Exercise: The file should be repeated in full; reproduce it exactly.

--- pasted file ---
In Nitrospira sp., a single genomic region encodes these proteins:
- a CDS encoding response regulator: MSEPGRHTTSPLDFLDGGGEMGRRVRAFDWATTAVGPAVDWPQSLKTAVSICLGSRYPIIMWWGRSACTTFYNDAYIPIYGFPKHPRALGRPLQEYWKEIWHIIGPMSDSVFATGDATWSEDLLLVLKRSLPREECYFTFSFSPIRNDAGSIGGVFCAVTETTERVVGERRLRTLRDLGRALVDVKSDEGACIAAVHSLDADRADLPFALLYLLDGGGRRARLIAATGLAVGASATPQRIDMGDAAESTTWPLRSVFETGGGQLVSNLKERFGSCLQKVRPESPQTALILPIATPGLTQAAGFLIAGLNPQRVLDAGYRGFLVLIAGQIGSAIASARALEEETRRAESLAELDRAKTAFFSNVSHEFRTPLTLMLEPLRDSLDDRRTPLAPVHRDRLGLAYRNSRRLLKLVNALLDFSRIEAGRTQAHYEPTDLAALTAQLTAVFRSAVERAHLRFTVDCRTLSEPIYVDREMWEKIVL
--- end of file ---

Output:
In Nitrospira sp., a single genomic region encodes these proteins:
- a CDS encoding response regulator: MSEPGRHTTSPLDFLDGGGEMGRRVRAFDWATTAVGPAVDWPQSLKTAVSICLGSRYPIIMWWGRSACTTFYNDAYIPIYGFPKHPRALGRPLQEYWKEIWHIIGPMSDSVFATGDATWSEDLLLVLKRSLPREECYFTFSFSPIRNDAGSIGGVFCAVTETTERVVGERRLRTLRDLGRALVDVKSDEGACIAAVHSLDADRADLPFALLYLLDGGGRRARLIAATGLAVGASATPQRIDMGDAAESTTWPLRSVFETGGGQLVSNLKERFGSCLQKVRPESPQTALILPIATPGLTQAAGFLIAGLNPQRVLDAGYRGFLVLIAGQIGSAIASARALEEETRRAESLAELDRAKTAFFSNVSHEFRTPLTLMLEPLRDSLDDRRTPLAPVHRDRLGLAYRNSRRLLKLVNALLDFSRIEAGRTQAHYEPTDLAALTAQLTAVFRSAVERAHLRFTVDCRTLSEPIYVDREMWEKIVL